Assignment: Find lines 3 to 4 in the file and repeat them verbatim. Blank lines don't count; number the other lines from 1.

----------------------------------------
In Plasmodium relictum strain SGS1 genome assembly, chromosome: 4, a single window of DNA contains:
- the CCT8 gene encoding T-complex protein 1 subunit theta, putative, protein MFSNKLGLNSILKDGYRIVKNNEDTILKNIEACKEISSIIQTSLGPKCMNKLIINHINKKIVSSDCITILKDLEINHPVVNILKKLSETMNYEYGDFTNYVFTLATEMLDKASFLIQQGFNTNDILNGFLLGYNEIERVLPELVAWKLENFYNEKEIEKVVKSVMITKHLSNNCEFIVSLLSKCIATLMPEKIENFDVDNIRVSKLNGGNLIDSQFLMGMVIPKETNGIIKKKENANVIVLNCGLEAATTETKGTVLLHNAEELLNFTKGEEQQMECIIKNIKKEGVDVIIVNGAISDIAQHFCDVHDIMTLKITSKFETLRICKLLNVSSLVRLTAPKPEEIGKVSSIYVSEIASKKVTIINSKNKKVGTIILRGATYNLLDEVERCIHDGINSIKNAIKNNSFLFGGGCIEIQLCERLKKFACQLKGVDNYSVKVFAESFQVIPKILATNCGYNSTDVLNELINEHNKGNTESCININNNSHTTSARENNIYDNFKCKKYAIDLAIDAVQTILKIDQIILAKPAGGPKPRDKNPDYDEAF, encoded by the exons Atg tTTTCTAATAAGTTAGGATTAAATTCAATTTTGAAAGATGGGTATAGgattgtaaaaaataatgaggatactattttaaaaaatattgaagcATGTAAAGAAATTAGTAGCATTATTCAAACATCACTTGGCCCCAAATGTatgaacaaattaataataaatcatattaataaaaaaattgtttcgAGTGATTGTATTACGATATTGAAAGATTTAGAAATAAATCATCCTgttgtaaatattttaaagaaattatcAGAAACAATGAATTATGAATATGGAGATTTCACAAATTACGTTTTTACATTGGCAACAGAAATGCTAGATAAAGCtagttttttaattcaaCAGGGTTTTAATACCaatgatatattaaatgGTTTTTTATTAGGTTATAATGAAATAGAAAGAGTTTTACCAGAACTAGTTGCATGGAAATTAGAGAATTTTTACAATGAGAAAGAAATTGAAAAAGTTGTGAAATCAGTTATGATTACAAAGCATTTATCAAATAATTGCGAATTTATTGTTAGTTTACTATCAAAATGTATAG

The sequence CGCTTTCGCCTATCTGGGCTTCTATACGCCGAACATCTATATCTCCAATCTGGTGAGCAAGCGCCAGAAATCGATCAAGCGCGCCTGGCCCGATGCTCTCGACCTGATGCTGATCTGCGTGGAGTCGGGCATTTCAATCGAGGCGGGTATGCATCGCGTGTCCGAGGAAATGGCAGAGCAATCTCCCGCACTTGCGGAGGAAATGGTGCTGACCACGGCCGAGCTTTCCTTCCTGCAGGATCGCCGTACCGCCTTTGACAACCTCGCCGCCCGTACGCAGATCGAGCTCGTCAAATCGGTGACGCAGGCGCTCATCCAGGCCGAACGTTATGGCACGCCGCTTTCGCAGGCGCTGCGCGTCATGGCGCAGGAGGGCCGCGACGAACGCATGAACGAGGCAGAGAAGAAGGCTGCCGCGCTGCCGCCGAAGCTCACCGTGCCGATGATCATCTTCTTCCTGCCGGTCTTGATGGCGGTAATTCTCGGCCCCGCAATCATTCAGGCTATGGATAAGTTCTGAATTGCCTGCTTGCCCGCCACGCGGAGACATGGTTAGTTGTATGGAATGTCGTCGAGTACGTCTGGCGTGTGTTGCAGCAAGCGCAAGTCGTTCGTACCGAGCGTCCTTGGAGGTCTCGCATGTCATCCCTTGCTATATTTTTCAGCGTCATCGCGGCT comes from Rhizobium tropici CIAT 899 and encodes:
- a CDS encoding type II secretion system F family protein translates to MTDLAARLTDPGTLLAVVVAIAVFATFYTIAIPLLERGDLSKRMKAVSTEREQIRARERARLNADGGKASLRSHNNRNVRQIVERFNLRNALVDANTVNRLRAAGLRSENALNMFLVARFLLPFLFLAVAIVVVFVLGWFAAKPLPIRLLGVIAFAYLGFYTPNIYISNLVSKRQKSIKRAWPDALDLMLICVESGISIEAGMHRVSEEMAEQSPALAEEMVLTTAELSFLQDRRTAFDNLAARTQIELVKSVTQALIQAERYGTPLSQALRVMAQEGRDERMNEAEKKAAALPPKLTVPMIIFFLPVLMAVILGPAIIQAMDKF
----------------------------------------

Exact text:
The sequence CGCTTTCGCCTATCTGGGCTTCTATACGCCGAACATCTATATCTCCAATCTGGTGAGCAAGCGCCAGAAATCGATCAAGCGCGCCTGGCCCGATGCTCTCGACCTGATGCTGATCTGCGTGGAGTCGGGCATTTCAATCGAGGCGGGTATGCATCGCGTGTCCGAGGAAATGGCAGAGCAATCTCCCGCACTTGCGGAGGAAATGGTGCTGACCACGGCCGAGCTTTCCTTCCTGCAGGATCGCCGTACCGCCTTTGACAACCTCGCCGCCCGTACGCAGATCGAGCTCGTCAAATCGGTGACGCAGGCGCTCATCCAGGCCGAACGTTATGGCACGCCGCTTTCGCAGGCGCTGCGCGTCATGGCGCAGGAGGGCCGCGACGAACGCATGAACGAGGCAGAGAAGAAGGCTGCCGCGCTGCCGCCGAAGCTCACCGTGCCGATGATCATCTTCTTCCTGCCGGTCTTGATGGCGGTAATTCTCGGCCCCGCAATCATTCAGGCTATGGATAAGTTCTGAATTGCCTGCTTGCCCGCCACGCGGAGACATGGTTAGTTGTATGGAATGTCGTCGAGTACGTCTGGCGTGTGTTGCAGCAAGCGCAAGTCGTTCGTACCGAGCGTCCTTGGAGGTCTCGCATGTCATCCCTTGCTATATTTTTCAGCGTCATCGCGGCT comes from Rhizobium tropici CIAT 899 and encodes:
- a CDS encoding type II secretion system F family protein translates to MTDLAARLTDPGTLLAVVVAIAVFATFYTIAIPLLERGDLSKRMKAVSTEREQIRARERARLNADGGKASLRSHNNRNVRQIVERFNLRNALVDANTVNRLRAAGLRSENALNMFLVARFLLPFLFLAVAIVVVFVLGWFAAKPLPIRLLGVIAFAYLGFYTPNIYISNLVSKRQKSIKRAWPDALDLMLICVESGISIEAGMHRVSEEMAEQSPALAEEMVLTTAELSFLQDRRTAFDNLAARTQIELVKSVTQALIQAERYGTPLSQALRVMAQEGRDERMNEAEKKAAALPPKLTVPMIIFFLPVLMAVILGPAIIQAMDKF